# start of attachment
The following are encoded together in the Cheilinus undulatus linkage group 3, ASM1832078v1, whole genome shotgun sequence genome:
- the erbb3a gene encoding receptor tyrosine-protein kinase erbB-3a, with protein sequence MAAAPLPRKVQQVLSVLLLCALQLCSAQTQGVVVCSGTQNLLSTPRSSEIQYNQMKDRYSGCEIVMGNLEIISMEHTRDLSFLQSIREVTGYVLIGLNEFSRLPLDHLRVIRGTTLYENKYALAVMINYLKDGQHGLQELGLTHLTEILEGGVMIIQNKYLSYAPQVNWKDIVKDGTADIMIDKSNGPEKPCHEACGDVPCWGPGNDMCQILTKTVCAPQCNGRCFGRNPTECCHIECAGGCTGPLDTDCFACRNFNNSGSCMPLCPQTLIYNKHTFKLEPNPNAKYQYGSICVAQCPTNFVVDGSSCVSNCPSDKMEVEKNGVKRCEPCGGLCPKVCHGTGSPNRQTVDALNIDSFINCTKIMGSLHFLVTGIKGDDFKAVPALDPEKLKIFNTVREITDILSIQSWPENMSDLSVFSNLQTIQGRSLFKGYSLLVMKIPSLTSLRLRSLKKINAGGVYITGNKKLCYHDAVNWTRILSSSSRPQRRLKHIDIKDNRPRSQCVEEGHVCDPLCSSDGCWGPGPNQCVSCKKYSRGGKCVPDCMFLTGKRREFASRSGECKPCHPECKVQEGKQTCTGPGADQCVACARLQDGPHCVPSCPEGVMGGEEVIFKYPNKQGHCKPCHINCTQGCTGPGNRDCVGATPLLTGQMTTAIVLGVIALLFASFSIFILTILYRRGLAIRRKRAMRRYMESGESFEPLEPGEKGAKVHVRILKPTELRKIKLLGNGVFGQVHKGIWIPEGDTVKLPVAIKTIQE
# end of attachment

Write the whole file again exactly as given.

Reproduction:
The following are encoded together in the Cheilinus undulatus linkage group 3, ASM1832078v1, whole genome shotgun sequence genome:
- the erbb3a gene encoding receptor tyrosine-protein kinase erbB-3a, with protein sequence MAAAPLPRKVQQVLSVLLLCALQLCSAQTQGVVVCSGTQNLLSTPRSSEIQYNQMKDRYSGCEIVMGNLEIISMEHTRDLSFLQSIREVTGYVLIGLNEFSRLPLDHLRVIRGTTLYENKYALAVMINYLKDGQHGLQELGLTHLTEILEGGVMIIQNKYLSYAPQVNWKDIVKDGTADIMIDKSNGPEKPCHEACGDVPCWGPGNDMCQILTKTVCAPQCNGRCFGRNPTECCHIECAGGCTGPLDTDCFACRNFNNSGSCMPLCPQTLIYNKHTFKLEPNPNAKYQYGSICVAQCPTNFVVDGSSCVSNCPSDKMEVEKNGVKRCEPCGGLCPKVCHGTGSPNRQTVDALNIDSFINCTKIMGSLHFLVTGIKGDDFKAVPALDPEKLKIFNTVREITDILSIQSWPENMSDLSVFSNLQTIQGRSLFKGYSLLVMKIPSLTSLRLRSLKKINAGGVYITGNKKLCYHDAVNWTRILSSSSRPQRRLKHIDIKDNRPRSQCVEEGHVCDPLCSSDGCWGPGPNQCVSCKKYSRGGKCVPDCMFLTGKRREFASRSGECKPCHPECKVQEGKQTCTGPGADQCVACARLQDGPHCVPSCPEGVMGGEEVIFKYPNKQGHCKPCHINCTQGCTGPGNRDCVGATPLLTGQMTTAIVLGVIALLFASFSIFILTILYRRGLAIRRKRAMRRYMESGESFEPLEPGEKGAKVHVRILKPTELRKIKLLGNGVFGQVHKGIWIPEGDTVKLPVAIKTIQE